The sudo command is designed to allow users to run programs with the security privileges of another user, by default the root user.
The configuration file offers detailed access permissions, including enabling commands only from the invoking terminal; requiring a password per user or group; requiring re-entry of a password every time or never requiring a password at all for a particular command line. It can also be configured to permit passing arguments or multiple commands.
In this guide we will show you how to create a new user with sudo privileges on CentOS. You can use the sudo user to perform administrative tasks on your CentOS machine without a need to logging in as the root user.
1. Connect via SSH
First of all, connect to your server via SSH. Once you are logged in, you need to add a new system user.
# ssh root@server_ip_address
2. Add new system user in CentOS
Create a new user account using the useradd command.
# useradd newuser
You need to replace newuser with the name of the user you want to add. Also, you need to set up a password for the newly added user.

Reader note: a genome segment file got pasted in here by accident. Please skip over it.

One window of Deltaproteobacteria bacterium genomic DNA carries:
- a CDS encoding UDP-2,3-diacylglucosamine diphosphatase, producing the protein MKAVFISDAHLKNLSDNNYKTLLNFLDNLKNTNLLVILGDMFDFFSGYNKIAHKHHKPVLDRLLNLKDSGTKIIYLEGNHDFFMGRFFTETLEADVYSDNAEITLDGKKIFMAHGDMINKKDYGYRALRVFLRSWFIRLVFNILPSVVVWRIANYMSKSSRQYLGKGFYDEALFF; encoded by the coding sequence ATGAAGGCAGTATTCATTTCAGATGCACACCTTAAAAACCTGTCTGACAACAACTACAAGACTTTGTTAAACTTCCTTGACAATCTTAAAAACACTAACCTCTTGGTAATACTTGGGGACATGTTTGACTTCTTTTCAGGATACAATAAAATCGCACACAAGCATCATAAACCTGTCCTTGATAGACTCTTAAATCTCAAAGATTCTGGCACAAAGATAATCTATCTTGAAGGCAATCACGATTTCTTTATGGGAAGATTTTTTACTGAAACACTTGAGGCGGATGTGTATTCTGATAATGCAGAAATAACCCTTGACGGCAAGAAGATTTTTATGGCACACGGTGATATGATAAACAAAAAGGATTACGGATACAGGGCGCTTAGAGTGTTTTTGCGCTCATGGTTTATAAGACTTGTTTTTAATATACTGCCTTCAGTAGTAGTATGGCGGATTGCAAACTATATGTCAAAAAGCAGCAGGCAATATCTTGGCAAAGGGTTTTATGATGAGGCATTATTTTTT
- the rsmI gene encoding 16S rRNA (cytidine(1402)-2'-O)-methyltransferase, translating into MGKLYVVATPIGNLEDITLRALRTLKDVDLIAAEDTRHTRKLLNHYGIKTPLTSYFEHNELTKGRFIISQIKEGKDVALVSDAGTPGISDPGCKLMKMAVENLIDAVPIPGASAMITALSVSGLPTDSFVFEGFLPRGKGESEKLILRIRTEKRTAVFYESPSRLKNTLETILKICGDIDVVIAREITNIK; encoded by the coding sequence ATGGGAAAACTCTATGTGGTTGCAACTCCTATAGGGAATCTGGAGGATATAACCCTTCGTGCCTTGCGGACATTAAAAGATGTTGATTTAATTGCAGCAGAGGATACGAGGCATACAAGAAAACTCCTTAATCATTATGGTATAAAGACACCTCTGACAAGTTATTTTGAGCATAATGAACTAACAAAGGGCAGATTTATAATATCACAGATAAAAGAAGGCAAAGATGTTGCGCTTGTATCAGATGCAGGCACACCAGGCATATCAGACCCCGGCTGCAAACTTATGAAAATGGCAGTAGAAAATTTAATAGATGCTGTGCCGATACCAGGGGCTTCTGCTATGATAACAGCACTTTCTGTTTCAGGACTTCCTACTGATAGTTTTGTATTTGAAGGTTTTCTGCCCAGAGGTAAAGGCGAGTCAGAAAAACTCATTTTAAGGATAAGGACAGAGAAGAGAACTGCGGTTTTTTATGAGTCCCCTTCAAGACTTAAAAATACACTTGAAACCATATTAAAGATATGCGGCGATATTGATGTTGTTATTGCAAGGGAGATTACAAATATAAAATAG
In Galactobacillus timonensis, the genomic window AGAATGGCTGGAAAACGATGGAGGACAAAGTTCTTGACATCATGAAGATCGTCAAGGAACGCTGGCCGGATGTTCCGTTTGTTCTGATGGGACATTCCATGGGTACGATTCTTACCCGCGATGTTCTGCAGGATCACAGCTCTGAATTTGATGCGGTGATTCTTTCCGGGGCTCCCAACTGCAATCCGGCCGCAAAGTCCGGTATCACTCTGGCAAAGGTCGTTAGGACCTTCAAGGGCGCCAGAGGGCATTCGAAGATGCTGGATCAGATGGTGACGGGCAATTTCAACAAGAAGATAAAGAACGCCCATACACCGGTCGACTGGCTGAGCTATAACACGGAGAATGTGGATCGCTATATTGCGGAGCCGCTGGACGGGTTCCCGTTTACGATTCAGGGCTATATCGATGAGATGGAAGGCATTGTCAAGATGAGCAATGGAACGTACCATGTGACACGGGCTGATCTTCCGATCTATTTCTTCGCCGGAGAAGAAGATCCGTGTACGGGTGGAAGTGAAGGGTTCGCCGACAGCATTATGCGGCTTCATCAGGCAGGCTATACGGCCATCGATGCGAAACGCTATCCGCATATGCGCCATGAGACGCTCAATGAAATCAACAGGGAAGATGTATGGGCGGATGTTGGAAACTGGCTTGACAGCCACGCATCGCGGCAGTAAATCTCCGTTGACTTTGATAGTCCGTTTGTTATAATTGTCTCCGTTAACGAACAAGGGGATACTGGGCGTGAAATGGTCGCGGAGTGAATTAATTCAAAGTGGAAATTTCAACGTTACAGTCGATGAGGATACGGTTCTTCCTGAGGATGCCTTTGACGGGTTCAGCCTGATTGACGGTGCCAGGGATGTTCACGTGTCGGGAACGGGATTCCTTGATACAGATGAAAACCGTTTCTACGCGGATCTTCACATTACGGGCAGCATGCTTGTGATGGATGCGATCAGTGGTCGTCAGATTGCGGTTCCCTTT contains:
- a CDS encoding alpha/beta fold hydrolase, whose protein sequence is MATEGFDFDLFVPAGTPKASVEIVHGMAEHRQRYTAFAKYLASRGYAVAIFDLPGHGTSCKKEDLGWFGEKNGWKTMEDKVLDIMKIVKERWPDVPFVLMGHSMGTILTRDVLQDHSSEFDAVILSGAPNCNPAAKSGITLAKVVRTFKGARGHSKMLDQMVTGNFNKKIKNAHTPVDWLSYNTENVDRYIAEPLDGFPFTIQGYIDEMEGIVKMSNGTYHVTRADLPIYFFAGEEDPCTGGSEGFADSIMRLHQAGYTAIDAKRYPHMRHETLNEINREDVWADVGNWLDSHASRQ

3. Create a strong password
Use the passwd command to set a password for the new user.
# passwd newuser
You will be prompted to confirm the password. Make sure you use a strong password.
4. Add user to the wheel group in CentOS
The wheel group is a special user group that allows all members in the group to run all commands. Therefore, you need to add the new user to this group so it can run commands as superuser. You can do that by using the following command:
# usermod -aG wheel newuser
Again, make sure you are using the name of the actual user instead of newuser.
Now, use visudo to open and edit the /etc/sudoers file. Make sure that the line that starts with %wheel is not commented. It should look exactly like this:
Now that your new user is set up you can switch to that user and test if everything is OK.
5. Switch to the sudo user
Switch to the newly created user:
# su newuser
Now run a command that usually doesn’t work for regular users like the one below:
# ls -la /root/
You will get the following error message:
ls: cannot open directory /root/: Permission denied
Try to run the same command, now with using sudo:
# sudo ls -ls /root
You will need to enter the password for the new user to proceed. If everything is OK, the command will list all the content in the /root directory.
That’s all. You have successfully created a sudo user on your CentOS system. You can now use this user to perform administrative tasks on your server.
Feel free to leave a comment if you have any questions.